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by Shane Stokes
July 14, 2016
Photography by Kristof Ramon
NEWS AND RACING BROUGHT TO YOU BY CHAPTER2 BIKES
MONTPELLIER, France (CT) – He’s currently sitting second overall in the Tour de France, less than half a minute off yellow, but Adam Yates has already accepted that the current race leader is likely to win overall.
The Orica-BikeExchange rider acknowledged the strength of Chris Froome on Wednesday, approximately half an hour after the race leader extended his lead by 12 seconds.
“He loves it,” said Yates when asked about Froome’s surprise attack. “He does get involved. Every opportunity he has to gain a few seconds here and there he has taken it. The way he is going, I can’t see him losing much time anywhere else.
“In my opinion he is going to be on the top step in Paris. We still have got a week or so to go, though, so we will find out then, won’t we?”
Froome’s move came towards the end of a long, wind-buffeted stage to Montpellier. The Briton followed a move instigated by Peter Sagan, joining with the latter’s Tinkoff teammate Maciej Bodnar and Froome’s fellow Sky rider Geraint Thomas.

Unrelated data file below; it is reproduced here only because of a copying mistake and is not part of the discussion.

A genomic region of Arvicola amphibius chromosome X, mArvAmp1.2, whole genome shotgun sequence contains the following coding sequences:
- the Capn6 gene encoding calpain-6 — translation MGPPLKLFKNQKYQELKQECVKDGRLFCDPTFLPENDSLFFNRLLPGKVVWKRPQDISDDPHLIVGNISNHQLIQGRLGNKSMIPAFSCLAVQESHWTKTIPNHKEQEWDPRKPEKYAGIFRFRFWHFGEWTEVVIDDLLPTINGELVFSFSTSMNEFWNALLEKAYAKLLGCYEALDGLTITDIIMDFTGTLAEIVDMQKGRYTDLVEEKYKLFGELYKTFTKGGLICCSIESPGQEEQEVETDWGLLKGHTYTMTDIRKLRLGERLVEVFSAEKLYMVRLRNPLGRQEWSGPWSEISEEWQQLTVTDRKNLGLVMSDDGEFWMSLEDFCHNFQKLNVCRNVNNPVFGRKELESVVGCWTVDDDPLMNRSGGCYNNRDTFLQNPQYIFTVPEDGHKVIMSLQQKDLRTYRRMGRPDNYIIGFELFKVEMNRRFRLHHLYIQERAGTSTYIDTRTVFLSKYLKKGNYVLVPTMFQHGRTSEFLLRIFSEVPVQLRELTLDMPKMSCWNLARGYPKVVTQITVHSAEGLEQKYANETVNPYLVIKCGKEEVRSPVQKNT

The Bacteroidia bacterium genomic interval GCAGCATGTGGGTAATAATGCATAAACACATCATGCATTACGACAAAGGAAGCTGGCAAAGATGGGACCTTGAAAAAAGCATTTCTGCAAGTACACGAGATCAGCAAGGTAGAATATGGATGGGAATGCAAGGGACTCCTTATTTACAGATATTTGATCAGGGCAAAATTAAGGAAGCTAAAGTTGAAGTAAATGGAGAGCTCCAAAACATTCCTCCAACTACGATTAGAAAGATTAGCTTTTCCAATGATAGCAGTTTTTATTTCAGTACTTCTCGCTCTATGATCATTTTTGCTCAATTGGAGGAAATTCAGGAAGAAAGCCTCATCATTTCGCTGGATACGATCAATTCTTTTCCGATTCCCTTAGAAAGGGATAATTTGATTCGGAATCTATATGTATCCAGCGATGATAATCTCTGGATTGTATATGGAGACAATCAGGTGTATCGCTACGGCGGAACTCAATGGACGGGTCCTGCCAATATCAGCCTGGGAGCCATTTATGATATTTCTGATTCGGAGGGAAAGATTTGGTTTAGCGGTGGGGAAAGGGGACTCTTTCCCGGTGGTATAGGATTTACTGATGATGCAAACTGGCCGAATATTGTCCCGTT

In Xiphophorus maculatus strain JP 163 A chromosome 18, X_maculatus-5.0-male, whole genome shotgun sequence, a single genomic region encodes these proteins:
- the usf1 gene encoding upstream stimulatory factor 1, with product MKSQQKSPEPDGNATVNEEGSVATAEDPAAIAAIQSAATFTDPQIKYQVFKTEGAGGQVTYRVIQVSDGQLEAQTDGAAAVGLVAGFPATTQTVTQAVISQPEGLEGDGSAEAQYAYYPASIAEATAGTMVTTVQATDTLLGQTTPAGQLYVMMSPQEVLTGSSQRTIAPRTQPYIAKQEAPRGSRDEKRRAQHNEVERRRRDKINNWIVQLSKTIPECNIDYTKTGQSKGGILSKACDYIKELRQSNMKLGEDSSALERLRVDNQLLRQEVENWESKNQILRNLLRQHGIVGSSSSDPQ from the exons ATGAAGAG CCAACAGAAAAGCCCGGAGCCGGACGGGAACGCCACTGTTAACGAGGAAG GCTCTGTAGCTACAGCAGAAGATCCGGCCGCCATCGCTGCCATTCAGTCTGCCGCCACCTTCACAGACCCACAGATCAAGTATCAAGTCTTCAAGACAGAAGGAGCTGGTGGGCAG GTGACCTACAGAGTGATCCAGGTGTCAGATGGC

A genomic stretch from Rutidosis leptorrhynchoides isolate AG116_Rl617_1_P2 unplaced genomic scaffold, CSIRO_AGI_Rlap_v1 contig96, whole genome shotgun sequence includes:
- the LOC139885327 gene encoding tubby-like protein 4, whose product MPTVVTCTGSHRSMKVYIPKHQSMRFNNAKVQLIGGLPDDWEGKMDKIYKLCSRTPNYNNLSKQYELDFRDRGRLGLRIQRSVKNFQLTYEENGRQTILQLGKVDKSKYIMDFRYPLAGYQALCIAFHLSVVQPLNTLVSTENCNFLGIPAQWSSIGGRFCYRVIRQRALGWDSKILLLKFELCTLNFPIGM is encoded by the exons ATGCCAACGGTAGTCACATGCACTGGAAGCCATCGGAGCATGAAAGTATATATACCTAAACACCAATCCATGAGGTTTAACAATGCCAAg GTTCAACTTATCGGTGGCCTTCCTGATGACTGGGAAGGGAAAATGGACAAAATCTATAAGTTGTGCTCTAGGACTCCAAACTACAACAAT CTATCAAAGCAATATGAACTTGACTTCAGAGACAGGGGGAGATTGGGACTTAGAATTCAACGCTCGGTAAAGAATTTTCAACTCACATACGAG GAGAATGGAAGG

Together the four of them rode flat out to the finish, where Sagan beat Froome to win the stage. The bunch came in six seconds later.
Together with the time bonus for second, Froome ended the day 28 seconds clear of Yates. He is now 31 seconds ahead of Dan Martin (Etixx-QuickStep) and a further four seconds up on Nairo Quintana (Movistar).
“The way he is going, you always expect something from him,” said Yates of Froome’s aggression. “He is in great condition and has taken every opportunity he can to gain time. It [his attack] is no real surprise but I got through the stage fine, so that is all that matters.”
The 23 year old will face big tests on Thursday and Friday. The first of those two days is a summit finish to Chalet Reynaud. The stage had originally been due to finish higher up, on the summit of Mont Ventoux, but expected winds of over 100 km/h caused Tour organiser ASO to make changes.
Yates said that he isn’t worried about the modification. In fact, he’s given it a thumbs-up.
“It doesn’t really change much. It will still be a hilltop finish and the shorter it is, the more it suits me,” he said. “In my opinion it is kind of an advantage.
“Everyone is going to suffer, everyone will be in pain. But the condition is good, I got through today in good condition thanks to the guys on the team. We will see what happens and if I have good legs I will give it a go.”